The Drumming System has some excellent double bass exercises for beginner, intermediate, and advanced players.
For beginners, the key is to play consistent patterns with your feet at different note values (eighth notes, eighth note triplets, sixteenth notes, sixteenth note triplets, and thirty second notes). It’s important that you practice along with a metronome.
Alignment and accuracy are key here. Speed isn’t.
Intermediate players should play exercises that break up the beat a little bit with different note values. Advanced players should practice shuffles and more complex patterns. In addition, advanced players should work on patterns with broken sixteenth notes and broken thirty second notes. At this level, increasing speed is important and fun.
One double bass exercise that will help you develop control fast was given to me by my teacher, Tobias Ralph. Simply play alternating sixteenth notes with your feet (R L R L). At same time, play sixteenth note double strokes on the snare drum (R R L L). This actually forces you to keep your feet even. If you played alternating sixteenth notes on the snare drum instead of double strokes, it can allow you to let the pattern slip into a sloppy shuffle. Keeping this even is important.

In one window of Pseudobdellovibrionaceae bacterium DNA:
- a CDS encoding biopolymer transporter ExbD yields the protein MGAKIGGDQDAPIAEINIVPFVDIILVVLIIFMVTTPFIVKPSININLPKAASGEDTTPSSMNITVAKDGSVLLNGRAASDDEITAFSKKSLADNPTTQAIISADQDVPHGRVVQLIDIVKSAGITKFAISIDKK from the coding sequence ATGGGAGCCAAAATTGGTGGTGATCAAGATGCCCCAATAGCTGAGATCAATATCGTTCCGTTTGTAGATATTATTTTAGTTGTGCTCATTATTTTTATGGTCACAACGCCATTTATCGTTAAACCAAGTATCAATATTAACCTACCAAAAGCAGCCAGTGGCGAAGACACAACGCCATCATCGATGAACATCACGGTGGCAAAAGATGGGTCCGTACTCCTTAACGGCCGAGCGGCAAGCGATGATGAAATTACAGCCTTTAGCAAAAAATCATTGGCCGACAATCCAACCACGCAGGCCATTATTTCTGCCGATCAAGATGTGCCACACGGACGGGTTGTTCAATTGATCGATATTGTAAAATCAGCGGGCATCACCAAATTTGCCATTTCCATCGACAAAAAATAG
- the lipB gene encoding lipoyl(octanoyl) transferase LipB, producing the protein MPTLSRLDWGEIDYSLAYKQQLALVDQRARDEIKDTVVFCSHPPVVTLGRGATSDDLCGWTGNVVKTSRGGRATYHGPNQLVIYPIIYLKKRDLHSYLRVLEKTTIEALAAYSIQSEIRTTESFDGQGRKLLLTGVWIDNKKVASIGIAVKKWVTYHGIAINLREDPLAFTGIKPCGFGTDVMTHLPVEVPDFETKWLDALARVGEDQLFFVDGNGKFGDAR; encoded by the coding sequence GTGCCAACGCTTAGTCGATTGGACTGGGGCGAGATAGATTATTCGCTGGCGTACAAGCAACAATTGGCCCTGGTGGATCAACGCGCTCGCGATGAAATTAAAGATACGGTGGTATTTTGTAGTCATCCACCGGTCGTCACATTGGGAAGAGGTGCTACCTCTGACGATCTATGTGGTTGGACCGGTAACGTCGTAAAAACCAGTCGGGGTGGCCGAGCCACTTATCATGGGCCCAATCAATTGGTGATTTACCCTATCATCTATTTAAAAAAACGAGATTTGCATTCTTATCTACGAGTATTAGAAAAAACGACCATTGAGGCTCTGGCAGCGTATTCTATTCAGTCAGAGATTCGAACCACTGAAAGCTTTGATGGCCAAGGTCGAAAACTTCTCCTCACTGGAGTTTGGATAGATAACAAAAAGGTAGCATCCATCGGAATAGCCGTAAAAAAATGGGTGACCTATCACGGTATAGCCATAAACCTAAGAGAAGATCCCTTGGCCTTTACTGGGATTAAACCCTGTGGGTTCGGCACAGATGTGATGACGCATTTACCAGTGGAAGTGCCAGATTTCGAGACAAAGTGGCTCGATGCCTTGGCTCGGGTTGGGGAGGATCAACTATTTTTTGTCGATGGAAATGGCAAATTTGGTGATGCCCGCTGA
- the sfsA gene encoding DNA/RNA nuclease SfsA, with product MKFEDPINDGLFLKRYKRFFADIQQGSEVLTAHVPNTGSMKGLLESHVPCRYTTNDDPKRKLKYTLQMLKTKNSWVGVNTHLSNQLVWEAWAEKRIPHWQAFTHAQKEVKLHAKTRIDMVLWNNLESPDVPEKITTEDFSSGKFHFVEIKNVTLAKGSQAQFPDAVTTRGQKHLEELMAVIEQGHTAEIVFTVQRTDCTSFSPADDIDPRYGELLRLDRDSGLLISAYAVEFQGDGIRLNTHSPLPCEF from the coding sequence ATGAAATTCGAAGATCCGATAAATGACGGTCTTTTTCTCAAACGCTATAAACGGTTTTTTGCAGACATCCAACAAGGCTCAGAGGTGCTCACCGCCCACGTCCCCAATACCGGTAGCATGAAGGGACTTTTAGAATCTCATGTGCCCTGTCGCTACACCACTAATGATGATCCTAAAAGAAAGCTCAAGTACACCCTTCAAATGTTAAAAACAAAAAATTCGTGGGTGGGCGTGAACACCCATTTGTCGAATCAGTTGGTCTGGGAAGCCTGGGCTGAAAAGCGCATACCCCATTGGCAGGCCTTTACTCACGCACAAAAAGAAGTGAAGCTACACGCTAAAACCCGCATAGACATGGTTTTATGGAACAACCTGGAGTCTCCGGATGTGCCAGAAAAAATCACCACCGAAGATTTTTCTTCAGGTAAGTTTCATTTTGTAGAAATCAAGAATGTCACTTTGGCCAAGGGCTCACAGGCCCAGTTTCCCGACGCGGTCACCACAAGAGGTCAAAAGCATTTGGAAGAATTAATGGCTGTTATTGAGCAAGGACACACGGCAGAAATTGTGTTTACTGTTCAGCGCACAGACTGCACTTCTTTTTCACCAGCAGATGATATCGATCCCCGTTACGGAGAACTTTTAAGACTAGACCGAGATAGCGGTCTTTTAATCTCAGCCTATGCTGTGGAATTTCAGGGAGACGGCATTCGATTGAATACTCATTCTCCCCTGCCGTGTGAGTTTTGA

The Encyclopedia of Double Bass Drumming by Bobby Rondinelli and Michael Lauren contains a lifetime supply of material. It has tons of grooves, fills, solos, a variety of styles, and a variety of time signatures.
I’ve found that one of the greatest double kick exercises is also one of the greatest exercises for overall fitness: BICYCLE RIDING! If you think about it, the motions used while riding a bicycle are strikingly similar to playing double bass. So get on your bike and ride!